You are currently viewing the printable version of this article, to return to the normal page, please click here.

KOBACH: Arizona acts as Washington dithers

Question of the Day

Is it still considered bad form to talk politics during a social gathering?

View results

On April 23, Arizona Gov. Jan Brewer signed into law S.B. 1070, sponsored by state Sen. Russell Pearce. The law makes it a state crime for an alien to commit certain federal immigration violations while in Arizona. However, based on the hyperventilating reaction of the open-borders left, one would think Arizona had constructed a police state.

Protesters took to the streets in Arizona displaying Mexican flags, chanting "Si se puede" and carrying signs saying, "Legalize Arizona." Media hound Al Sharpton declared that he would organize "freedom walkers" to challenge the law. Not wanting to miss a chance to play to his liberal base, even President Obama got into the action. He called the Arizona law "misguided" and said that it threatens to "undermine basic notions of fairness that we cherish as Americans."

Mr. Obama's reaction was true to form. Just as with the Cambridge, Mass., arrest fiasco last year, he rushed to the microphone without knowing the facts in order to stir up and capitalize on accusations of racial profiling.

However, far from inviting racial profiling, the Arizona law actually makes racial profiling less likely. But that doesn't fit the story the left would like to tell. There are numerous inaccuracies in what critics of the law are saying, the most prominent of which are the following.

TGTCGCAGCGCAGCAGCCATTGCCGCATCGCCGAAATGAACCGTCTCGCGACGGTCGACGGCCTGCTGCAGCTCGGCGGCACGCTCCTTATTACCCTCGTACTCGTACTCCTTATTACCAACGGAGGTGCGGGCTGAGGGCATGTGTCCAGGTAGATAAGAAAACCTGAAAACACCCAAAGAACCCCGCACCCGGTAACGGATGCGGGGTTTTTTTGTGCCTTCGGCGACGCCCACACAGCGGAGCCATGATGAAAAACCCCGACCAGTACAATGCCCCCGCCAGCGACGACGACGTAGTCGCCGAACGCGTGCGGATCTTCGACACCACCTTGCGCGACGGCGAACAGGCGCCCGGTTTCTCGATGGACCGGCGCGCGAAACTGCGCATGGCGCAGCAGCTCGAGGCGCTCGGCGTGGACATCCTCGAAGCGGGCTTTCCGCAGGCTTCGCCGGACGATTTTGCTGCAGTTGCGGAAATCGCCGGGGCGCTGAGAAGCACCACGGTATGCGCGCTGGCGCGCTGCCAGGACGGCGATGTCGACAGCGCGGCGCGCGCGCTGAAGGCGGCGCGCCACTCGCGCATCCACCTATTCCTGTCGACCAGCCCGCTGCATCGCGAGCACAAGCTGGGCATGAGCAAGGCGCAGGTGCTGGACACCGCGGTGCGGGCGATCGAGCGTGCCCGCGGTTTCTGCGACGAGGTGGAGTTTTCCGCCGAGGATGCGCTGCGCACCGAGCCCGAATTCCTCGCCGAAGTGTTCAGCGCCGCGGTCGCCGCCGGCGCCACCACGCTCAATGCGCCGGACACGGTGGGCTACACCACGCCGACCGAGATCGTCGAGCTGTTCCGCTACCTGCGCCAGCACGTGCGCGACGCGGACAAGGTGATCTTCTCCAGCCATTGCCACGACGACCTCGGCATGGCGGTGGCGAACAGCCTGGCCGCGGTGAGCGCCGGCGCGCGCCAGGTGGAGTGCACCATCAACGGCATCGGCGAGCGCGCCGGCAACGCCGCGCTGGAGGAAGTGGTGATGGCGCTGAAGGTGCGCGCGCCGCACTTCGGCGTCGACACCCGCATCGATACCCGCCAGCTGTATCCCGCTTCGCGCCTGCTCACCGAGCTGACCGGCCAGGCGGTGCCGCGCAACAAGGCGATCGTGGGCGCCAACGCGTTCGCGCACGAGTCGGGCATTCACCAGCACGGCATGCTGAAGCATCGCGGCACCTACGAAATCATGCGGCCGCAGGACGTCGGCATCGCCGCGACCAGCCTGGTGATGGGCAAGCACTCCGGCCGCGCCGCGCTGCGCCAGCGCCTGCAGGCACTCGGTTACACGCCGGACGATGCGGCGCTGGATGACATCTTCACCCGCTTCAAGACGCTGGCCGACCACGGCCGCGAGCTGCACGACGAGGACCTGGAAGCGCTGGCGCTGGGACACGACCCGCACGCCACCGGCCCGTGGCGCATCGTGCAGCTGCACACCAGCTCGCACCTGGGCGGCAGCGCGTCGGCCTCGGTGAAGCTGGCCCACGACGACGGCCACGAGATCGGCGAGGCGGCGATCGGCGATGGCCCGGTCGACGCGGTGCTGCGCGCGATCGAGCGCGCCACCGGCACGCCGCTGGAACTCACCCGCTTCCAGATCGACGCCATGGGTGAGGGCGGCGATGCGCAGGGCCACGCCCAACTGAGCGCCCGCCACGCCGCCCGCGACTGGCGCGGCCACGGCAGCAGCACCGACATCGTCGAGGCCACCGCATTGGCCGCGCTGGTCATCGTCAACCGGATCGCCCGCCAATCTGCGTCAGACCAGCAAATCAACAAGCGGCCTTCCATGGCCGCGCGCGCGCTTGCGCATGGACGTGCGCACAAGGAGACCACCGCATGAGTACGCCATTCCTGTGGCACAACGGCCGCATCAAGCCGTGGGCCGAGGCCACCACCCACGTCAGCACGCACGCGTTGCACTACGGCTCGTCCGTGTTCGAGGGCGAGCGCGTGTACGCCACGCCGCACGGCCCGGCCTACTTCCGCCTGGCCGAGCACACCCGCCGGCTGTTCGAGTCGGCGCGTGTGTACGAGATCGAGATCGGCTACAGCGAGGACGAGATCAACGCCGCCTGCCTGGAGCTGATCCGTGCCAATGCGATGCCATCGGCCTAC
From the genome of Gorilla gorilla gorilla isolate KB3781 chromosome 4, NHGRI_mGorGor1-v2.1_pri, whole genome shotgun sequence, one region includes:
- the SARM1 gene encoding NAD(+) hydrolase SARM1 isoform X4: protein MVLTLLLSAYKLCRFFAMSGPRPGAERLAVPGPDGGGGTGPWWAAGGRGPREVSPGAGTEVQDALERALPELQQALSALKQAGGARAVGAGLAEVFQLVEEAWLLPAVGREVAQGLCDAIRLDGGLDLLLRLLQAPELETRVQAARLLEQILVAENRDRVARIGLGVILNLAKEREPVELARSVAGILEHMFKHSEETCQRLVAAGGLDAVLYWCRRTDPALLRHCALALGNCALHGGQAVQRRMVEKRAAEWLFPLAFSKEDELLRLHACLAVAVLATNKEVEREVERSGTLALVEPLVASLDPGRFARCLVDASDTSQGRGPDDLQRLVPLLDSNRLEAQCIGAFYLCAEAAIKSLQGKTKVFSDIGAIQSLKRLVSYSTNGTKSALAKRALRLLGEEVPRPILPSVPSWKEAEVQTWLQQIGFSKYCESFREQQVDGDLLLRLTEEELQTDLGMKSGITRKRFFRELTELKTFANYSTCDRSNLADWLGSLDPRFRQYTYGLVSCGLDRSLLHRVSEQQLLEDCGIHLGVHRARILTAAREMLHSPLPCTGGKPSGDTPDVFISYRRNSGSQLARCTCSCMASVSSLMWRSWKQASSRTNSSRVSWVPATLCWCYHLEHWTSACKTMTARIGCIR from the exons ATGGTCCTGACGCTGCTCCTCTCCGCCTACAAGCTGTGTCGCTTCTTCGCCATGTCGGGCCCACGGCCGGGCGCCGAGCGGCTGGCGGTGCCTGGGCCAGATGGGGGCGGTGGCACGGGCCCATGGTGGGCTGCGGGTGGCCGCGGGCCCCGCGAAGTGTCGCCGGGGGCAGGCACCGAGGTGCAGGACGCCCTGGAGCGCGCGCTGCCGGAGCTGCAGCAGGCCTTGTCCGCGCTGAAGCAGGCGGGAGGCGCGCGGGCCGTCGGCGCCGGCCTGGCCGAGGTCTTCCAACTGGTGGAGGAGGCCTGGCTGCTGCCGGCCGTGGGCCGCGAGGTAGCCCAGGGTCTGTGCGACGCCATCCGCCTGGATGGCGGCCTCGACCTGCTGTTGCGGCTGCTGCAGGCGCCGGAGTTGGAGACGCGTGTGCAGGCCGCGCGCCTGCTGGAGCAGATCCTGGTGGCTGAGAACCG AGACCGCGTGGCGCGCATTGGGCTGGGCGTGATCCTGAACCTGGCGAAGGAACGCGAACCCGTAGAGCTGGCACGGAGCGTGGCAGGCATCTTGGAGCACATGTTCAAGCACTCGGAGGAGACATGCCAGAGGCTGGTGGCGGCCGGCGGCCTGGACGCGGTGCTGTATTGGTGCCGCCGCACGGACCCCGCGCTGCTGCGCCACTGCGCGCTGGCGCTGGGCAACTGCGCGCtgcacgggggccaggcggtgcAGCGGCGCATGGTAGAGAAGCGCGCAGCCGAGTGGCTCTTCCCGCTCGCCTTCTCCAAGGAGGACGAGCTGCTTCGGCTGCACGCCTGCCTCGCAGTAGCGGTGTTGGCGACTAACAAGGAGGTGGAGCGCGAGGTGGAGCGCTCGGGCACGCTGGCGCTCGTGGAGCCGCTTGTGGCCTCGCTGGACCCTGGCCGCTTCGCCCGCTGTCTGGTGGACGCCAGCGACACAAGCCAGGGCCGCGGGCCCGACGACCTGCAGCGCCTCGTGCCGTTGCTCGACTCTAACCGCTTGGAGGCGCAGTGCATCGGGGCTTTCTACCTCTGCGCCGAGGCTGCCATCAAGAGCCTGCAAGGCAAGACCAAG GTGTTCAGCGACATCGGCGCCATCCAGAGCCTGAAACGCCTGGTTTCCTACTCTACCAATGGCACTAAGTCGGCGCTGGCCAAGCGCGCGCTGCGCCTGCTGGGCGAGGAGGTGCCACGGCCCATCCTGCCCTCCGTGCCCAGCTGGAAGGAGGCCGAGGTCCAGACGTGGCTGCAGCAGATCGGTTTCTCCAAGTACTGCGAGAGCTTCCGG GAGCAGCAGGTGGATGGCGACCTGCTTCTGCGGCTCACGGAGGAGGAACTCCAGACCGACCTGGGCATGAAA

Myth No. 1: The law requires aliens to carry identification that they weren't already required to carry. On the contrary, the law simply penalizes aliens who fail to carry the registration documents that federal law already requires them to keep on their person. These federal crimes (8 United States Code Section 1304(a) or 1306(e)) have been around since 1940. The Arizona law simply adds a layer of state penalty to what already was a crime under federal law.

Ironically, the open-borders crowd has for years insisted that we use the term "undocumented" when referring to illegal aliens. Now, when a state takes seriously the documentation requirements of federal law, that crowd becomes apoplectic.

As for U.S. citizens, the law does not require them to carry any identification whatsoever. Indeed, the law cannot possibly be applied against U.S. citizens; only an alien can be found guilty under the Arizona statute.

Myth No. 2: The law will encourage racial profiling. The terms of the act make clear that such profiling cannot occur. Section 2 provides that a law enforcement official "may not solely consider race, color, or national origin" in making any stops or determining an alien's immigration status. In addition, all of the normal Fourth Amendment protections against racial profiling still apply.

Moreover, the law actually reduces the likelihood of racial profiling by forcing police officers to contact the federal government to verify a person's immigration status when they suspect a person is an illegal alien. It already was permissible for police officers across the country to make arrests for violations of federal immigration law where reasonable suspicion existed that a violation had occurred. Now, in Arizona, officers will have to make a phone call to Immigration and Customs Enforcement's (ICE) 24/7 hot line to confirm that any aliens in their custody really are present unlawfully. Officers can no longer proceed based solely on their own assessment of a person's immigration status. In this way, the Arizona law takes any consideration of race out of the equation - strengthening the protections against racial profiling.